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rick_appleton

Strange memory problems

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I''m having a very strange problem with my code, and I can''t for the life of me find out what''s wrong about it. I''ve always assumed that if I cast a pointer to class X to a pointer to class Y, that the addresse the pointer points to stays the same. In my project this isn''t the case for some specified classes. And this is giving me headaches, not to mention runtime errors. I''ve got some sample (simplified) code up here. The problem is that casting CModel to IResource and the other way around causes a shift in addresse. Now in this example, one could compensate for this shift, but there''s a whole resource management system behind it that knows nothing of CModel (or CTexture, CMesh, CSound, etc) but only handles IResource* items. About two hours ago, this wasn''t happening yet, but I can''t for the live of me find out what is causing this. This program runs okay, until it gets to the line where you try and delete the memory. It will try and delete res (at that moment an IResource*) and fail, because res is pointing at the wrong addresse. I would welcome any and all help.

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... your delete will fail because your pointer is still of the other type, and thus has the wrong information about the *size* of the object. When you cast your CModel* up to its base class of IResource*, you lose access to the CModel-specific part of the object, since IResources in general aren''t guaranteed to have (or do) any of that other stuff. Such is the nature of ISA.

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Thanks for the replies.

dmikesell: Unfortunately I can''t do that, because in the real program I need to do some CModel stuff, before I cast it to an IResource*.

Zahlman: I can understand that, but then, how can I succesfully delete model if I don''t know what type it is? In this example I do of course, but in general the resource manager won''t know that (nor will it care).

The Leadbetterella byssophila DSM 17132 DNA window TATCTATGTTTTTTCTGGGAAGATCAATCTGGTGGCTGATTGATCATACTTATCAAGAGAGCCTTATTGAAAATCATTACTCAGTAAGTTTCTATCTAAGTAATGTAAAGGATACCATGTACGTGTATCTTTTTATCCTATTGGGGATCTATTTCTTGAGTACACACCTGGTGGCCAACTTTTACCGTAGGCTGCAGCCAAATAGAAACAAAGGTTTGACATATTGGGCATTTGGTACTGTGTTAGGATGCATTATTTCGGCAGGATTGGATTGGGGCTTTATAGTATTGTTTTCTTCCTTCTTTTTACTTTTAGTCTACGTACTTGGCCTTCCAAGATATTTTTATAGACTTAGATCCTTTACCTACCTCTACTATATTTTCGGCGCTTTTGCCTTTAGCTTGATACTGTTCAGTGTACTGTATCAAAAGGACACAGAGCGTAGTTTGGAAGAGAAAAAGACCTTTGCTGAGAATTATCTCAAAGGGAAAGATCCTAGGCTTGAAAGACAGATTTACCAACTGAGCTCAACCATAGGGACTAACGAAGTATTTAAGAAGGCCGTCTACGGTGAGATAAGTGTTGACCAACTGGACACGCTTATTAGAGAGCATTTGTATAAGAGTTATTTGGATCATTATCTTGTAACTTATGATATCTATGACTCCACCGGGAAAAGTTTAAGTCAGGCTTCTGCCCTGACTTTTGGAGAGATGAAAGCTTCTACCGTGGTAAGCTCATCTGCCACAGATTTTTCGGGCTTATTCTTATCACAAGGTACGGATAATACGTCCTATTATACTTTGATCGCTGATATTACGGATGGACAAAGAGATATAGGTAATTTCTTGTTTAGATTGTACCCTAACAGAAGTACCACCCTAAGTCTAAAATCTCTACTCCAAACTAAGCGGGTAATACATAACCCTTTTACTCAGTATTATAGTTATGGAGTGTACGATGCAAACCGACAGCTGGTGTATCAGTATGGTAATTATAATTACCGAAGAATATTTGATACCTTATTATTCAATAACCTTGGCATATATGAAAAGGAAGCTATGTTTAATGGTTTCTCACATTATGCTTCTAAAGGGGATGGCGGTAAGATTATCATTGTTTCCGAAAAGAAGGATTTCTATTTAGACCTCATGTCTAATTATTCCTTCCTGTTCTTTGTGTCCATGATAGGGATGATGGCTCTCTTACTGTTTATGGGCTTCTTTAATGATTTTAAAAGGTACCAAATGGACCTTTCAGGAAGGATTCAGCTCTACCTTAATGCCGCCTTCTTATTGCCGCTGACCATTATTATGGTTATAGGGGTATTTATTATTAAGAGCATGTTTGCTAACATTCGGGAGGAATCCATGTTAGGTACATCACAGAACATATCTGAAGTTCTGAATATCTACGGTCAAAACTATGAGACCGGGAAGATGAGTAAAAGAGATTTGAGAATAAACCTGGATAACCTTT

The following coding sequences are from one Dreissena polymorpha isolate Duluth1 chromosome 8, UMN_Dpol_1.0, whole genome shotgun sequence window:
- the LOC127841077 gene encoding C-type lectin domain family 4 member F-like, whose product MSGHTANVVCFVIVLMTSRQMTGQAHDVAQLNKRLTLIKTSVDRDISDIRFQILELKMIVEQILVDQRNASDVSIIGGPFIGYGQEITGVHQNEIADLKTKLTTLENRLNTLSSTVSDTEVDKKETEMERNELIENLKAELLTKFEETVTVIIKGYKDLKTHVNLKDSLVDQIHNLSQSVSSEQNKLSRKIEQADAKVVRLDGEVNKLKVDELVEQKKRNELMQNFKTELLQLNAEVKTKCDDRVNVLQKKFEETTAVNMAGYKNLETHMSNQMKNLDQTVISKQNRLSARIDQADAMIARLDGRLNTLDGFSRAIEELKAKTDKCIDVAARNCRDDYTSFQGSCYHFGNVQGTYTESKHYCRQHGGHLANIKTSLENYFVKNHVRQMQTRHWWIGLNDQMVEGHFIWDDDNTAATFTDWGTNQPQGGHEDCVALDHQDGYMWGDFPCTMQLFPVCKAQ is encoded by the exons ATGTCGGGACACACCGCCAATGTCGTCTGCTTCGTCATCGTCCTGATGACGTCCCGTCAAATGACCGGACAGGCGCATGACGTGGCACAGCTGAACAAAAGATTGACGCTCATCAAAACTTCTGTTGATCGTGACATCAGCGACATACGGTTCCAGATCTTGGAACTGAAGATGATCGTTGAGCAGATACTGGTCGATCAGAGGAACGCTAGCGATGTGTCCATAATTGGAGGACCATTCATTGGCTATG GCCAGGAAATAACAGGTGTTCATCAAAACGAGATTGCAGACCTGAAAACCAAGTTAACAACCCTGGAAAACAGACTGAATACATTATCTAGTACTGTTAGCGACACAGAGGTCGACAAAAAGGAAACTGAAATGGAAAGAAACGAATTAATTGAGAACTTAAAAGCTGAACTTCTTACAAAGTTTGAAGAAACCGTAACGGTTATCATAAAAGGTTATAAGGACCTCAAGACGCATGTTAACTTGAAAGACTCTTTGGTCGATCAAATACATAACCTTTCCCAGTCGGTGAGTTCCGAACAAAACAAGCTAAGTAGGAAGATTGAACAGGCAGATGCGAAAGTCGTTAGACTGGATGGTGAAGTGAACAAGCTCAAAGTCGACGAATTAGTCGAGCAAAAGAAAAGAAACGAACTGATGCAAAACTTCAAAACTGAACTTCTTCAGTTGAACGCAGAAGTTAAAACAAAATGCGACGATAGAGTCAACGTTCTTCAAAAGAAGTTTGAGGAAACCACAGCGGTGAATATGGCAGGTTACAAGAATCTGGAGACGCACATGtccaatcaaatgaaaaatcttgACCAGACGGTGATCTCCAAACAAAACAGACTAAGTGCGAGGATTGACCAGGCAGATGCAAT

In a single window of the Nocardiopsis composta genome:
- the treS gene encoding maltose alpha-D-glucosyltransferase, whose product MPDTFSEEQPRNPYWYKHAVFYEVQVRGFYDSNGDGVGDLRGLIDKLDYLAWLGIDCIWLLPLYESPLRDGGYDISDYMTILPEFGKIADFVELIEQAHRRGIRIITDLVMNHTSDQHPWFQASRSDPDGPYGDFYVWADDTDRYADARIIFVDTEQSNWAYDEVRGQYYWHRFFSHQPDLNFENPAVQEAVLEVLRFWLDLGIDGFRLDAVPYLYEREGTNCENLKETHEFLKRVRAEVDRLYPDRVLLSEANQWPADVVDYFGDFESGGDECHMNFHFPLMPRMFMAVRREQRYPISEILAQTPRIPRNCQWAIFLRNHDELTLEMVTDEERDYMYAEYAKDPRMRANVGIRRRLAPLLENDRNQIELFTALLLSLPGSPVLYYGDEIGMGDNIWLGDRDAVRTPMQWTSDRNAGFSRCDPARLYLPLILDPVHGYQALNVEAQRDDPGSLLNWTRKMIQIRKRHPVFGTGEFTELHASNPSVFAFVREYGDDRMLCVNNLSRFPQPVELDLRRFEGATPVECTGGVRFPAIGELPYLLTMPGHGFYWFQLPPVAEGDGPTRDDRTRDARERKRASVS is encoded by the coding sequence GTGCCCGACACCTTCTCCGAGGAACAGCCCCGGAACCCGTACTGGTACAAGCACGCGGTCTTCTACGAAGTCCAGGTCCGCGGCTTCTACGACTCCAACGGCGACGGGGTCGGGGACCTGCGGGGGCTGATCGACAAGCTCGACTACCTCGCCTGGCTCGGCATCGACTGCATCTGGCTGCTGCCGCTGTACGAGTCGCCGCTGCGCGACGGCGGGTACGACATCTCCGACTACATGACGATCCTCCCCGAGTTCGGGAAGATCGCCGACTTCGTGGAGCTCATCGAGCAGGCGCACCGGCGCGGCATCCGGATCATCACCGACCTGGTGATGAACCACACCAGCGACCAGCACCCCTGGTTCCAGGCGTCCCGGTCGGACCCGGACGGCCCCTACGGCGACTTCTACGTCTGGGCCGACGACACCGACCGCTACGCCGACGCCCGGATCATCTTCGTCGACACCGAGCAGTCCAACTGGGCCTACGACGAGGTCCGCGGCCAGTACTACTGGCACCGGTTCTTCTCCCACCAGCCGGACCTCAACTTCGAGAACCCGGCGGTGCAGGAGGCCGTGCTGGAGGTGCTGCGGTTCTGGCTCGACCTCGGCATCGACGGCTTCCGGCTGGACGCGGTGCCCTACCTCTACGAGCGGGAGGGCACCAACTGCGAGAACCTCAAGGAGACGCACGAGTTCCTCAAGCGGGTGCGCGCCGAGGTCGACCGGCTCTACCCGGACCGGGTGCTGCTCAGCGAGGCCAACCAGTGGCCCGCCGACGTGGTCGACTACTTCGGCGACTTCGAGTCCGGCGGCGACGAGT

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Give IResource a virtual destructor, then calling delete through an IResource pointer to CModel object should work properly.

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Your error is in the IResource class. It needs to have a public virtual destructor.

class ABaseClass
{
public:
virtual ~ABaseClass() {}
};


The problem is that when you call delete on IResource, it is invoking the destructor for IResource and the freeing the memory. However, it knows nothing about the actual object, CModel. You need to make the destructor virtual so when you call delete on IResource, the compiler will instead invoke the destructor on the most-derived object with a non-virtual destructor, and then call the remaining destructors of the hiearchy as it winds back up to the root.

Hope that helps.

- Jason Citron
- Team nine:14, System Architect
- www.fatesforgiven.com

-------------------------
Check out screenshots of the Fates Forgiven Alpha at www.fatesforgiven.com/screenshots

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But why does the address of the pointer change? Is it safe to assume that a base class address == derived class address? What about if you cast it to void* and back to the derived type again?

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quote:
Original post by antareus
But why does the address of the pointer change?


Why not? This doesn''t ususually happen with single inheritence, but there''s no rule against it.

quote:

Is it safe to assume that a base class address == derived class address?


No.

quote:

What about if you cast it to void* and back to the derived type again?

Undefined behviour, depending on what kind of casts you use.

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So pretty much any C-based API that lets you associate "user data" (read: void*) with something falls under the nebulous "undefined behavior" umbrella?

I think I''m gonna stick to cin/cout for life then.

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Only conditionally. On most compilers, it''s safe to reinterpret_cast<> a pointer to a void * and reinterpet_cast<> the pointer back to it''s original type, but it''s not guaranteed.

A static_cast<> to a void pointer and back to the same exact pointer type is guaranteed to yield the original pointer. But a static_cast<> to a base pointer, followed by a static_cast<> to a void pointer, followed by a static_cast<> to original derived class pointer has undefined beheviour.

In this case const_casts probably don''t matter. dynamic_casts are well defined in the direction from class type pointer to void pointer, but don''t function in the opposite direction.

Basically, once you start invoking void *, you had darn well better know what the original type was, because there''s no way to get it back if you''ve forgotten it.

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